Temporary marriage: an Islamic discourse on female
sexuality in Iran, Shahla Haeri
In the present form, temporary marriage is a form of contract in which a man (married or unmarried) and an unmarried woman (virgin, divorced, or widowed) agree, often privately and verbally, to marry each other for a limited period of time, varying anywhere from one hour to 99 years. The couple also agree on a specific amount of bride price, to be given to the woman. Unlike permanent marriage, temporary marriage does not oblige a husband to provide financial support for his temporary wife. A Shii Muslim man is allowed to make several contracts of temporary marriage at the same time, in addition to the four permanent wives legally allowed all Muslim men. Women, however, may not marry either temporary or permanently more than one man at a time.
The Shii ulema perceive temporary marriage as distinct from prostitution, despite the structural similarities. For them, temporary marriage is legally sanctioned and religiously blessed, while prostitution is legally forbidden, religiously reprehensible, and therefore challenges the social order and the sectioned rules for the associations of sexes. Prostitution is viewed as detrimental to the society's general health and welfare by violating its ethics and ethos. On the contrary, the ulema argue that temporary marriage, while performing a similar sexual function, indicates obedience to the law and social order. Those who resort to it, therefore, are perceived to follow a divinely recommended way to satisfy "natural" urges. Not only is temporary marriage not considered immoral from a religious and legal perspective, it is actually considered to prevent corruption and prostitution.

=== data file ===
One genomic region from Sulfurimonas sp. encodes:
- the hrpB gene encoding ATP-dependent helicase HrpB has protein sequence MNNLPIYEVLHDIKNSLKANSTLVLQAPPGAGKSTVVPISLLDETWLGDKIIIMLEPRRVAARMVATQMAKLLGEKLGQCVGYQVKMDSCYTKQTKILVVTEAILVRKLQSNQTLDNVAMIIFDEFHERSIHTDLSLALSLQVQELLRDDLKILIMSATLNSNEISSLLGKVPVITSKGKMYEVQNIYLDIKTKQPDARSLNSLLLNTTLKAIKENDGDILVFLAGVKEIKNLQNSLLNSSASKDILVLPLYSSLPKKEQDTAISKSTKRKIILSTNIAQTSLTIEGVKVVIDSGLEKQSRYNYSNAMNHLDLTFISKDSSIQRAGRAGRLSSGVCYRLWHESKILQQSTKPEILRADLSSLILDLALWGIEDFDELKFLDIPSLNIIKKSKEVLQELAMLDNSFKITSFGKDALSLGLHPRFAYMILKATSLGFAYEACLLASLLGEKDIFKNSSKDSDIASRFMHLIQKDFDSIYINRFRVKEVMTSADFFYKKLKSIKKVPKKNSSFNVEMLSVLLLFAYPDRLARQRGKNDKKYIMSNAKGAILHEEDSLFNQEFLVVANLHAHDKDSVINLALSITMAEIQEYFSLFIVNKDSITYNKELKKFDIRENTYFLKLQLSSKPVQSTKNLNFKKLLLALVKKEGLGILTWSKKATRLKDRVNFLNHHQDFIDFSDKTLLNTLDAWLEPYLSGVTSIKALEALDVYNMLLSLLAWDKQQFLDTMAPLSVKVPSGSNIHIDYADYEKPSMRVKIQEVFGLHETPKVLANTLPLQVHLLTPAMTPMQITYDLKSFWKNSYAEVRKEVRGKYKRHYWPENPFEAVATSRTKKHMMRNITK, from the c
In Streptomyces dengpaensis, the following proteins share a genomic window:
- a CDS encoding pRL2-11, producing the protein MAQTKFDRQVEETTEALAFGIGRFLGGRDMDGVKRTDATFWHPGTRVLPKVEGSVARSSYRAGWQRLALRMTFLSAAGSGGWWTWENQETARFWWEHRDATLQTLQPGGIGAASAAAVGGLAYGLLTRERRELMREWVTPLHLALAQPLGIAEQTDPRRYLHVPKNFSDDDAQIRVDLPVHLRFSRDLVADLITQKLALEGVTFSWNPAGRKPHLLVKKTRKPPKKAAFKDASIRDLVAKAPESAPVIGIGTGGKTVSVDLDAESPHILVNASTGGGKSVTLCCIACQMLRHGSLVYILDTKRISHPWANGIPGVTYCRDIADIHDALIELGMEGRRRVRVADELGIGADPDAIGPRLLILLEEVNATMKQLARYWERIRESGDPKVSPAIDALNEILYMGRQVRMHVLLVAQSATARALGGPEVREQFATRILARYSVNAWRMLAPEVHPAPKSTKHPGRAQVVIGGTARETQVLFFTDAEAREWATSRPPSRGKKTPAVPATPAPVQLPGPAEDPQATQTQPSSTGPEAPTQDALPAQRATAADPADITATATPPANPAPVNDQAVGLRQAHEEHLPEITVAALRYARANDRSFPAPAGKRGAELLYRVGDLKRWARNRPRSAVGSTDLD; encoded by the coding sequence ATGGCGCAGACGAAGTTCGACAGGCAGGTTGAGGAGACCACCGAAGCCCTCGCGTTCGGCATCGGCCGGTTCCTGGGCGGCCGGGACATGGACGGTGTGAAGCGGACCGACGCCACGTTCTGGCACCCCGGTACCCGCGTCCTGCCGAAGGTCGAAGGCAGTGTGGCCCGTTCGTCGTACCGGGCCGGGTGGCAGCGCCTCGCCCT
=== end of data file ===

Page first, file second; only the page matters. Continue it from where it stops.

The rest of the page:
Despite attempts to revive temporary marriage in present-day Iran, it is still a marginal and stigmatized institution, associated with many conflicting moral values. Its practice has put religion and popular culture at odds. Whereas there is no religious restriction preventing virgin women from contracting a temporary marriage (and Mr. Rafsanjani's comments are in accord with the theological tradition here), popular culture demands that a woman be a virgin at the time of her first permanent marriage. While the more westernized and educated urban Iranians, particularly the clerics, view it as a divinely sanctioned and "rewarded" activity, preferable to the "decadent" western-style promiscuity and "free love".